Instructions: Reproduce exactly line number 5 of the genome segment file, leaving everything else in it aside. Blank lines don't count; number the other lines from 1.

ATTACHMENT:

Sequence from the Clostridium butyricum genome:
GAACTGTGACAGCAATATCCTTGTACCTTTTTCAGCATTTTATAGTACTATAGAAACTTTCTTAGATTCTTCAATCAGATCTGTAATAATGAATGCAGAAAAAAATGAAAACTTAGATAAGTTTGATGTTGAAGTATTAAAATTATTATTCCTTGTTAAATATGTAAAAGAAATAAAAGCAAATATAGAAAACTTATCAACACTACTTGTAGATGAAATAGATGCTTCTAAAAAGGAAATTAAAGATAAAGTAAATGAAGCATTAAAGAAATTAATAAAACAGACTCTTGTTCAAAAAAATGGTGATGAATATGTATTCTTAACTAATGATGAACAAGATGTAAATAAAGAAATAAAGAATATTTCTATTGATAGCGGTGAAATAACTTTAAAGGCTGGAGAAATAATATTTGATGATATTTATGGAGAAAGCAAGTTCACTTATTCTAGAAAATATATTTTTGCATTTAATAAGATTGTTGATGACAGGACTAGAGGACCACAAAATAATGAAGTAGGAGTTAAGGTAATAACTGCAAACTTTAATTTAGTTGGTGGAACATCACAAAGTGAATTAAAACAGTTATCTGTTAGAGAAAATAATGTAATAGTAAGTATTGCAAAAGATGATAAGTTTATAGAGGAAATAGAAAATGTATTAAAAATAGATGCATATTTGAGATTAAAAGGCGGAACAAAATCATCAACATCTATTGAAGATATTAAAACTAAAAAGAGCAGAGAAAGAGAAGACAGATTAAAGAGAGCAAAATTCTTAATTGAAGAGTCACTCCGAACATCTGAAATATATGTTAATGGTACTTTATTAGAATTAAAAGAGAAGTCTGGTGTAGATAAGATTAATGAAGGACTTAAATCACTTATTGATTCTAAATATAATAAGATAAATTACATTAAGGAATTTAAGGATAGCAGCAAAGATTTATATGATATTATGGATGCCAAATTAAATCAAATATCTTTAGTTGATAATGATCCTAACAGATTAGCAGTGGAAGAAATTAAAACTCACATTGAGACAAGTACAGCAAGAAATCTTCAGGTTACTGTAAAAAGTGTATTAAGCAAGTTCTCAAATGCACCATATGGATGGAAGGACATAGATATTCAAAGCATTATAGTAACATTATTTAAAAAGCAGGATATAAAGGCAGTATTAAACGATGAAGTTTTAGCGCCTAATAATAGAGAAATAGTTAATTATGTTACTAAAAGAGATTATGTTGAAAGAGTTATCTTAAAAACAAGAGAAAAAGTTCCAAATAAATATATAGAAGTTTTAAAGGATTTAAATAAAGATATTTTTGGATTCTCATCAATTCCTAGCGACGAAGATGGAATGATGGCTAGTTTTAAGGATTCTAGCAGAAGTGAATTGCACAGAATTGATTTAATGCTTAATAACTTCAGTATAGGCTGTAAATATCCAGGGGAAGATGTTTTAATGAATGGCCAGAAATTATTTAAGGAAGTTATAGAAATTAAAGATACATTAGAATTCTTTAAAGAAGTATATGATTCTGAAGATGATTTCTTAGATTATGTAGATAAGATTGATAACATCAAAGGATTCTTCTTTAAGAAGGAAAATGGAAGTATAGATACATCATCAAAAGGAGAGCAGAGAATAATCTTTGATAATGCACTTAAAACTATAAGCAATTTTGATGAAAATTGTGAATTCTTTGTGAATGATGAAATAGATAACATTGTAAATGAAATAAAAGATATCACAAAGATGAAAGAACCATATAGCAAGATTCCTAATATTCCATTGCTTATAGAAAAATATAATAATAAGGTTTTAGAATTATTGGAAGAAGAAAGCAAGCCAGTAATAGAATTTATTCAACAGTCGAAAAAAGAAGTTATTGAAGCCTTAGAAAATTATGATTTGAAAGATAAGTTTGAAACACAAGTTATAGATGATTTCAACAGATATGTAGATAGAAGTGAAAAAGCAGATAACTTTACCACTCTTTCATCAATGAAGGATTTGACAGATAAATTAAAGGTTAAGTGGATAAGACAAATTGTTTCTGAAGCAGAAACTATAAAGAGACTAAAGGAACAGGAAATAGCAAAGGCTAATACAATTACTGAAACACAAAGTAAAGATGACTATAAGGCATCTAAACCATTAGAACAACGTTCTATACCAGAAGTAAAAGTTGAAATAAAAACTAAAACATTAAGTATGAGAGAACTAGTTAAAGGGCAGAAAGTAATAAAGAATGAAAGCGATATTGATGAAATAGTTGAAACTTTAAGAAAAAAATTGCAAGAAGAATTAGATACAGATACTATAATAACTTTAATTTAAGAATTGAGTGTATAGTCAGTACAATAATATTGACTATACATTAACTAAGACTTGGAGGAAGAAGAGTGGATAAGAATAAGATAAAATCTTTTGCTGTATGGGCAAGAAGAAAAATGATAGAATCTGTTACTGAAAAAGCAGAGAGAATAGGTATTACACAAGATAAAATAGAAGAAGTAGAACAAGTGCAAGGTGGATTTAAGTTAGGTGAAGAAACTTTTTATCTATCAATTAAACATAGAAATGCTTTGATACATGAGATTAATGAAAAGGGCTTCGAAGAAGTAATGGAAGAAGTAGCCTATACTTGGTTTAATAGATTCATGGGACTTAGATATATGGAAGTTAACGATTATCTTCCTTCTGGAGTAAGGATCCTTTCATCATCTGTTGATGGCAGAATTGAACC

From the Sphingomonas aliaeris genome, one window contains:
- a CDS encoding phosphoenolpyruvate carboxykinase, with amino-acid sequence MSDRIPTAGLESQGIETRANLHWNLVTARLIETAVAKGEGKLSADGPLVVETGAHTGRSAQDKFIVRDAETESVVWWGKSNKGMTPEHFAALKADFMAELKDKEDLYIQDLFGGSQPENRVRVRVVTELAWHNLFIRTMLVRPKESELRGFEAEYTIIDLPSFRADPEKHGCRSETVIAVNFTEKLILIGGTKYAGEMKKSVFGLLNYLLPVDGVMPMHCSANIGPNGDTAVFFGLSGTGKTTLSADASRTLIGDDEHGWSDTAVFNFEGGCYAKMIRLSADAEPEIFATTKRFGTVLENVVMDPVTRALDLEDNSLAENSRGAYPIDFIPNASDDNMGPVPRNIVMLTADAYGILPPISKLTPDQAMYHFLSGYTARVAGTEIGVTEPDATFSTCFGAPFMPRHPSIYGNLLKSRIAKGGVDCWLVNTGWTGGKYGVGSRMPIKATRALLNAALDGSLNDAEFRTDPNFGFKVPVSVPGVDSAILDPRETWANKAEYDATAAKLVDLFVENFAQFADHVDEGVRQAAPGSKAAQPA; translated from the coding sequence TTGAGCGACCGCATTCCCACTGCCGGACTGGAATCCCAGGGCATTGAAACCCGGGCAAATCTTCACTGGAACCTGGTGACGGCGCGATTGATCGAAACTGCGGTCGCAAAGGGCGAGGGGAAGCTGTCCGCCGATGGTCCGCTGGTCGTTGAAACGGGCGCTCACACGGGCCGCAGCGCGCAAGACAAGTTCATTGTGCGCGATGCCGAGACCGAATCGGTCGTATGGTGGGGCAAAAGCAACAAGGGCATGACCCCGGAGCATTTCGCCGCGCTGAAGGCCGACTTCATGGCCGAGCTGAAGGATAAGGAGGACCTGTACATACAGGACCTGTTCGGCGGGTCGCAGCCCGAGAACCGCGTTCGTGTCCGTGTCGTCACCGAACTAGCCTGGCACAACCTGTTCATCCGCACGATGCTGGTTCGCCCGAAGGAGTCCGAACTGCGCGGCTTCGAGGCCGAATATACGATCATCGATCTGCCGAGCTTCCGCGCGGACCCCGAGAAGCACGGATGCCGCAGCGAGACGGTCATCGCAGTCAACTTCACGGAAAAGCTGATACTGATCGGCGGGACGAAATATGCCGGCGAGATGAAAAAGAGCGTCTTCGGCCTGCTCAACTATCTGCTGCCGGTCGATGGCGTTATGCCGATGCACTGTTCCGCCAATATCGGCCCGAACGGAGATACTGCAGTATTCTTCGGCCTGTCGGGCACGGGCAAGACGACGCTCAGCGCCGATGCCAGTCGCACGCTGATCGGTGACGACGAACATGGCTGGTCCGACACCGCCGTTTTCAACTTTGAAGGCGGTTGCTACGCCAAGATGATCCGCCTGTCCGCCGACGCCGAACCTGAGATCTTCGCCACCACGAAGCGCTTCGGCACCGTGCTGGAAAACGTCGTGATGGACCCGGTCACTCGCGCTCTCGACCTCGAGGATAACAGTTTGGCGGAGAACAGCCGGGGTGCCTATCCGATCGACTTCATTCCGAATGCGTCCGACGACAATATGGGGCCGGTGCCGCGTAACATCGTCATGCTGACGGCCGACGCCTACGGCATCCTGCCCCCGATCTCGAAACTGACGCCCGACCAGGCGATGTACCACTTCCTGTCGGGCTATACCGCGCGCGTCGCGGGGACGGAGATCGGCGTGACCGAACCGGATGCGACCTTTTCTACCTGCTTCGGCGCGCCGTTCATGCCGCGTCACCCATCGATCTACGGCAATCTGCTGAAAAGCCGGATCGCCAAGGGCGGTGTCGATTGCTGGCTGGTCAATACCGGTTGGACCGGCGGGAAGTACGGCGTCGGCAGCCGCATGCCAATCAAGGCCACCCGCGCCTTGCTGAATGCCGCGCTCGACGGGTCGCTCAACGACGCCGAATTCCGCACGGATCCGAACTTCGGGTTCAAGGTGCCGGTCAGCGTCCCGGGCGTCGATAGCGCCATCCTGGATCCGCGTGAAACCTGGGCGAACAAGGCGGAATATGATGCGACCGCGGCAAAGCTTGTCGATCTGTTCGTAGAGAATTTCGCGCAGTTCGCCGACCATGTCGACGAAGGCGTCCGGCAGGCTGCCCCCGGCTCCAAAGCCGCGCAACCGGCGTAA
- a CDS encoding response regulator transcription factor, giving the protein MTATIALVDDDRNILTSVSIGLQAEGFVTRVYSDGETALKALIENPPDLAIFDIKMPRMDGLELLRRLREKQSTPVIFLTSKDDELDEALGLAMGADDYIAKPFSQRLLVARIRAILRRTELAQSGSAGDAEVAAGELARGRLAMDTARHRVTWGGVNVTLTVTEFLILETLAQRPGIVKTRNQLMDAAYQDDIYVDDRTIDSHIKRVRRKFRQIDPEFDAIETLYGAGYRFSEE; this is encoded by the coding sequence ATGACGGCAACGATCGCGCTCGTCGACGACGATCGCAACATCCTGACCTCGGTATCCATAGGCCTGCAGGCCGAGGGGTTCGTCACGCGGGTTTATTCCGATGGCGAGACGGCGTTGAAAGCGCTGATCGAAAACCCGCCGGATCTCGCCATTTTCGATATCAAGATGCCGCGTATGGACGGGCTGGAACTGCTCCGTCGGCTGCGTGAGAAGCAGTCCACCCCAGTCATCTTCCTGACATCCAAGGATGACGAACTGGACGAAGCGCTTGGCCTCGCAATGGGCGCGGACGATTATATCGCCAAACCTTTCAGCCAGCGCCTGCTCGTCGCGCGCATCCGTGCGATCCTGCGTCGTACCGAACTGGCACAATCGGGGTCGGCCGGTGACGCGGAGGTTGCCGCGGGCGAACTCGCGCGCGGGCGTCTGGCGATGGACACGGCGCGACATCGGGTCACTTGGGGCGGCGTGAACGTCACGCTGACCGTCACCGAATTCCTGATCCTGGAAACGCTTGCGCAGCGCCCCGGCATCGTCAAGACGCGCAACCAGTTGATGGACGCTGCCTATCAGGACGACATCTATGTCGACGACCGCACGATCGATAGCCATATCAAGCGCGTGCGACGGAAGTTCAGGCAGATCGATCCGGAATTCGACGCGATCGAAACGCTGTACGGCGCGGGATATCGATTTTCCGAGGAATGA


- a CDS encoding response regulator transcription factor, giving the protein MTATIALVDDDRNILTSVSIGLQAEGFVTRVYSDGETALKALIENPPDLAIFDIKMPRMDGLELLRRLREKQSTPVIFLTSKDDELDEALGLAMGADDYIAKPFSQRLLVARIRAILRRTELAQSGSAGDAEVAAGELARGRLAMDTARHRVTWGGVNVTLTVTEFLILETLAQRPGIVKTRNQLMDAAYQDDIYVDDRTIDSHIKRVRRKFRQIDPEFDAIETLYGAGYRFSEE; this is encoded by the coding sequence ATGACGGCAACGATCGCGCTCGTCGACGACGATCGCAACATCCTGACCTCGGTATCCATAGGCCTGCAGGCCGAGGGGTTCGTCACGCGGGTTTATTCCGATGGCGAGACGGCGTTGAAAGCGCTGATCGAAAACCCGCCGGATCTCGCCATTTTCGATATCAAGATGCCGCGTATGGACGGGCTGGAACTGCTCCGTCGGCTGCGTGAGAAGCAGTCCACCCCAGTCATCTTCCTGACATCCAAGGATGACGAACTGGACGAAGCGCTTGGCCTCGCAATGGGCGCGGACGATTATATCGCCAAACCTTTCAGCCAGCGCCTGCTCGTCGCGCGCATCCGTGCGATCCTGCGTCGTACCGAACTGGCACAATCGGGGTCGGCCGGTGACGCGGAGGTTGCCGCGGGCGAACTCGCGCGCGGGCGTCTGGCGATGGACACGGCGCGACATCGGGTCACTTGGGGCGGCGTGAACGTCACGCTGACCGTCACCGAATTCCTGATCCTGGAAACGCTTGCGCAGCGCCCCGGCATCGTCAAGACGCGCAACCAGTTGATGGACGCTGCCTATCAGGACGACATCTATGTCGACGACCGCACGATCGATAGCCATATCAAGCGCGTGCGACGGAAGTTCAGGCAGATCGATCCGGAATTCGACGCGATCGAAACGCTGTACGGCGCGGGATATCGATTTTCCGAGGAATGA